When I was 12, my soccer teammate Ian Miller died in a sledding accident in Pennsylvania’s bradford county.
He was headed down a hill on a saucer sled, lost control and ran into a ski-lift beam. He was gone by the time his parents arrived in the emergency room. When the medical staff removed his boot, they found a bible verse inside. It was from the book of James, chapter 1, verse 12–“consider it pure joy, my brothers, when facing trials of many kinds. For when your faith succeeds in facing such trials, the result is the ability to endure. ”
His parents took the verse as instruction, and founded a charity in his name called In Ian’s Boots, which delivers used shoes and boots to people across the world. They’ve been in operation for almost 5 years now, and have found great success, helping hundreds of different organizations across the world.
I don’t remember too much about Ian. We didn’t hang out very much off of the field, and although he was incredibly personable, we really didn’t know each other that well. But we were teammates, and therefore friends. But I feel like I know him better now because of the time I’ve spent working with In Ian’s Boots.
Which, of course, wouldn’t have been created without the strong faith of his parents and, obviously, Ian himself.
Take a look at the main tenants of any major worldwide religion and it’s likely you’ll see something about donating time or money, often 10 percent of your income, to the poor. Jesus preached about it, Muslims are directed to give away a little over two percent of their salary, and in Judaism, the word Tzedakah, which translates roughly to the duty a Jewish person has to support and donate to the poor, is considered an obligation.
Generosity and empathy are important parts of every religious doctrine, and this has translated into a heavy religious influence in America’s prominent charities and nonprofits. Take a look at the largest 100 charities in America (out of the over 86,000 foundations in the country), and you’ll notice a smattering of religion-related organizations, including the Catholic Medical Mission Board and the Jewish Federation of Metropolitan Chicago. In the list’s top ten, there are at least two charities–The Salvation Army and Catholic Charities USA–with explicitly religious mission statements.
Religious Americans, it has been found, give a great deal of money to charitable causes, mainly in the form of church tithes–meaning that they donate via their religious congregation.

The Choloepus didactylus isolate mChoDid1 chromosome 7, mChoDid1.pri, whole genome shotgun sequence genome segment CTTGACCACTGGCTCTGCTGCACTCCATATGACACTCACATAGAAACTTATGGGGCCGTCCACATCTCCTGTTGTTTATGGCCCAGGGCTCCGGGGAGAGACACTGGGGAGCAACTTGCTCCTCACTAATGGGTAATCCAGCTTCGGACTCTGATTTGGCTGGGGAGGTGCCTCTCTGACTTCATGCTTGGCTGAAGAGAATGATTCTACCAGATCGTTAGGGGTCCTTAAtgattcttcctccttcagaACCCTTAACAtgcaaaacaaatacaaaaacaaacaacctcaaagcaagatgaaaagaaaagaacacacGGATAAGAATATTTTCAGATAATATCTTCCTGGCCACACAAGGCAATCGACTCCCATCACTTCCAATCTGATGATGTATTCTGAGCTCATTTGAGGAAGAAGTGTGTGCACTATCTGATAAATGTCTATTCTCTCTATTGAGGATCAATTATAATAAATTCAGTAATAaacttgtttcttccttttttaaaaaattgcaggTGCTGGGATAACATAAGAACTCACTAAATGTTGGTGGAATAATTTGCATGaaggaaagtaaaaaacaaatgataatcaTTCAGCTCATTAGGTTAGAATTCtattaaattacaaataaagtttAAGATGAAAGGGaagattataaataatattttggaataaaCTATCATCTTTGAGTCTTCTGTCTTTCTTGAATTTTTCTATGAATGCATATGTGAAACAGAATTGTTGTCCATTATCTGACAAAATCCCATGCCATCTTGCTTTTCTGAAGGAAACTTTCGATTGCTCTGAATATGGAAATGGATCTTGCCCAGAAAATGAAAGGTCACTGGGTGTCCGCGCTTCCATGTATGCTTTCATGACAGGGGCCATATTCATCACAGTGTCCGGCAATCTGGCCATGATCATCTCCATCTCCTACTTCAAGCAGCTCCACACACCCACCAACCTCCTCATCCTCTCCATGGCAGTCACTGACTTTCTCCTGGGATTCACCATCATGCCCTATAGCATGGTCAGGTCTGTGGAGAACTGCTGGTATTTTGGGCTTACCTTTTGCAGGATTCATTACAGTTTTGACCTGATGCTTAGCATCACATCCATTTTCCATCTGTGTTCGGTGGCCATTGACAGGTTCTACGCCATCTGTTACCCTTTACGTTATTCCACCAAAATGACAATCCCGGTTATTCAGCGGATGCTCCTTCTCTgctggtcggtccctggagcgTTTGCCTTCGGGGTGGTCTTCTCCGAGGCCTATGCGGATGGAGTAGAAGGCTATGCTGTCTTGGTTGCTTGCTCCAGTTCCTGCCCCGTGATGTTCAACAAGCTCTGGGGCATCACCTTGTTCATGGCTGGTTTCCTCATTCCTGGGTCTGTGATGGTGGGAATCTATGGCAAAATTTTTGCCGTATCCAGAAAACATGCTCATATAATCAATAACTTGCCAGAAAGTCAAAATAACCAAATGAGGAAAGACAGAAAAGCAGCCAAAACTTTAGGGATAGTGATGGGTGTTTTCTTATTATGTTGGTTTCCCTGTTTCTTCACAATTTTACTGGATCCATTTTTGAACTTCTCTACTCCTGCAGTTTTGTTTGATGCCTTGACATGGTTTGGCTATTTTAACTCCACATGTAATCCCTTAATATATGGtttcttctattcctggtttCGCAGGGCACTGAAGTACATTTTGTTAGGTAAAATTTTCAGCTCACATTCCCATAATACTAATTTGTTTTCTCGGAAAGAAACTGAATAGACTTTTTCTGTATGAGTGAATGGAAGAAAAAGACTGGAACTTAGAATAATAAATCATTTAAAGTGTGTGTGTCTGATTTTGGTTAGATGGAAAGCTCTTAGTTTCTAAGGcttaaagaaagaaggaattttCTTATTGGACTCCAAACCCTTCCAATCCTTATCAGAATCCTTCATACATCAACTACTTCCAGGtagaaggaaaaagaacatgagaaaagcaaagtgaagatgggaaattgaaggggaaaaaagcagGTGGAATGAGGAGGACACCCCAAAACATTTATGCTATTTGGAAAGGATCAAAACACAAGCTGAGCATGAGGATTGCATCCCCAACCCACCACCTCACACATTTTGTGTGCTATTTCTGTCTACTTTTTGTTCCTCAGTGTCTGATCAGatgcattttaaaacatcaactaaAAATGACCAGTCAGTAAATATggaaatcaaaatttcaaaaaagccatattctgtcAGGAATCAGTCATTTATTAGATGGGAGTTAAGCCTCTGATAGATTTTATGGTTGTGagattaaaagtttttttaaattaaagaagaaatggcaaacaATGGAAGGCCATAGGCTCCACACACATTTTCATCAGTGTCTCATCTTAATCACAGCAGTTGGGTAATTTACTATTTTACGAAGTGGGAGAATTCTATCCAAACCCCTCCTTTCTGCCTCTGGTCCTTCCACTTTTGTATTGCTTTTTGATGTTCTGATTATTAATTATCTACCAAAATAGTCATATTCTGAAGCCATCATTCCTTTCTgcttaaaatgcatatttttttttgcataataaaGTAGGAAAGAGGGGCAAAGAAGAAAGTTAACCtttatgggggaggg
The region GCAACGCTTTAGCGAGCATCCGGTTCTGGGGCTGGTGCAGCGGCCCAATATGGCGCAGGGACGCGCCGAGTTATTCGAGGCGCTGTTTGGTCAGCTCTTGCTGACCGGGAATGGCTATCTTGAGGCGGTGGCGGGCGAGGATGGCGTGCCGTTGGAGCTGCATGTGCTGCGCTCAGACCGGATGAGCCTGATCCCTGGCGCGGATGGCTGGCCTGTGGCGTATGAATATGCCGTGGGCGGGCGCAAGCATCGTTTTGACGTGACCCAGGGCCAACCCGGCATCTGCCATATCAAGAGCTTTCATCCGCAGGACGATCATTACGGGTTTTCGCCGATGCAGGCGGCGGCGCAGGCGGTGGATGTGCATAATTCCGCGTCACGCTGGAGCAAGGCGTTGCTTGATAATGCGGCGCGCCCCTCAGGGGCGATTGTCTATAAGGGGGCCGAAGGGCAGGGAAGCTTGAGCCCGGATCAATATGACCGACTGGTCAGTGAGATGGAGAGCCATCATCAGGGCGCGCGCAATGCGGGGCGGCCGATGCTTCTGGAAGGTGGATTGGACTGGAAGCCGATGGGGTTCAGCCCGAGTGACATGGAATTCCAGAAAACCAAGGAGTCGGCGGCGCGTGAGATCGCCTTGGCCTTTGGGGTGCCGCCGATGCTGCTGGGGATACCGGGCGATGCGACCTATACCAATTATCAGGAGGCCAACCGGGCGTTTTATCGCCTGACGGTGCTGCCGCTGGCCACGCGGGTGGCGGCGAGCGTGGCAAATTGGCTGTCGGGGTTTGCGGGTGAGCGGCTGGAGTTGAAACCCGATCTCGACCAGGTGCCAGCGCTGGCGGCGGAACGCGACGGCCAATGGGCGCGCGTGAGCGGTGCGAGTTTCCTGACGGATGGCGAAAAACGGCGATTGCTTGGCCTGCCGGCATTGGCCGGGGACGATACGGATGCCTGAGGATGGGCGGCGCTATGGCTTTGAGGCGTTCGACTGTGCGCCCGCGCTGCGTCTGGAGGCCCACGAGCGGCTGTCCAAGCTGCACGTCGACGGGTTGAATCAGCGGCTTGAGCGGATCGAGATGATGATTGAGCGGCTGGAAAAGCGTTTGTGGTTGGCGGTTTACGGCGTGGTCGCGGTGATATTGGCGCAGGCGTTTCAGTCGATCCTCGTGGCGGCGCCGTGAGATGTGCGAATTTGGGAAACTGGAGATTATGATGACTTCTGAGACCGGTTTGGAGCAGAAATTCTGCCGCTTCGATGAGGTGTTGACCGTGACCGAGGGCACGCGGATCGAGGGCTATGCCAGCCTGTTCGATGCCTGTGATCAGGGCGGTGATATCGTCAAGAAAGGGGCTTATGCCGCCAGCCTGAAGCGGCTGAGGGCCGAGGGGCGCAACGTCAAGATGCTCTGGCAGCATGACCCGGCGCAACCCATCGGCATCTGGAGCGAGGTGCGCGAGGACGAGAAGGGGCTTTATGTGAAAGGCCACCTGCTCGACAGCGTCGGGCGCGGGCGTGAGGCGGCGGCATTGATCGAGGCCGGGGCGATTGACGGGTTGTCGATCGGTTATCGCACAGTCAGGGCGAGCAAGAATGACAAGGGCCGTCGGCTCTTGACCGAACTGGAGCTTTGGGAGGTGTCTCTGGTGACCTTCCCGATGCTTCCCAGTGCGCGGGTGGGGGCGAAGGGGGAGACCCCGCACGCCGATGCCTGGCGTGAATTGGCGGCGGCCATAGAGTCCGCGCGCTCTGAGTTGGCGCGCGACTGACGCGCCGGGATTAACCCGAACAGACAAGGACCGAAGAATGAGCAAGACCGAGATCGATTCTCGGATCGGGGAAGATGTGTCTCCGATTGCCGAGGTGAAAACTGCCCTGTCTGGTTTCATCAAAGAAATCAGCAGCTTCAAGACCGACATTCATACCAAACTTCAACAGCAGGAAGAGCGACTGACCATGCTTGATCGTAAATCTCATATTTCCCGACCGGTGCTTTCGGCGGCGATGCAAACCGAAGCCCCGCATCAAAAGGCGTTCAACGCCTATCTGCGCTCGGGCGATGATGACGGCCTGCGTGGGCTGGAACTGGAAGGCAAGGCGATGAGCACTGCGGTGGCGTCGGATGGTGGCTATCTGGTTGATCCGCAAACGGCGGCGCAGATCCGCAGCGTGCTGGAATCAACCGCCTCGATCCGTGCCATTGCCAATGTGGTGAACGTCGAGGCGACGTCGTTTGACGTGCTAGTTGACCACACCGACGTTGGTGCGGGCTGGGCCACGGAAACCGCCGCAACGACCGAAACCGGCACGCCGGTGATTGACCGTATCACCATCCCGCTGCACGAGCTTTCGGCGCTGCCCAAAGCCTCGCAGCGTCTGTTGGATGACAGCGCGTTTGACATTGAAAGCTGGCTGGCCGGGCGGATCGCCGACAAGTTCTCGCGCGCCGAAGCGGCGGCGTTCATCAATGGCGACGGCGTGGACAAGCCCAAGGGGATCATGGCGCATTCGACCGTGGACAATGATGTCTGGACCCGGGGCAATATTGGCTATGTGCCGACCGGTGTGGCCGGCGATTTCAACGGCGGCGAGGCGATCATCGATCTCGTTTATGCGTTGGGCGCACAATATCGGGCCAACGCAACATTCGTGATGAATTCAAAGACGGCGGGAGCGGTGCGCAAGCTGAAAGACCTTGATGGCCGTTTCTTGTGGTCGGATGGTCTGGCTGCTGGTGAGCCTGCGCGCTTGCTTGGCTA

On the other end of the give-receive charity divide, religious organizations, historically and currently, accept the most donations of any foundation category, accounting for 33 percent of all charitable donations in 2015. This is an often controversial topic in the world of donation and charitable organization–churches and other religious congregations are tax-exempt. In some cases, clergy members are even exempt from paying taxes on common utilities such as cable and property. And, according to the afore-linked article, 71 percent of church expenditures are spent on operational costs instead of actually helping the poor or needy. The red cross, the article reports, spends upwards of 90 percent of the money it receives on the poor and needy.
This, then, is the great divide in religious giving. While religious Americans are more likely to give, and give often, the organizations that they give to most often don’t always spend their money in the way that many believe they do.
I don’t believe it’s wrong for churches to spend large amounts of money on their day-to-day operational costs, as long as they are transparent with their financial allocations. I don’t think that I’m informed enough to offer an opinion on the ethics exempting churches and other religious organizations from taxes, although I believe that these two concepts, money allocation and taxation, are related, and that the taxation stance should be based off of money allocation.
But I am sure that religion plays an important role in the charitable conscience of America, even if it’s just to remind citizens to think of others. Many Americans give to charities as an effect of their religious beliefs or through religious-affiliated charities, and for this reason, religious influence does a lot of good.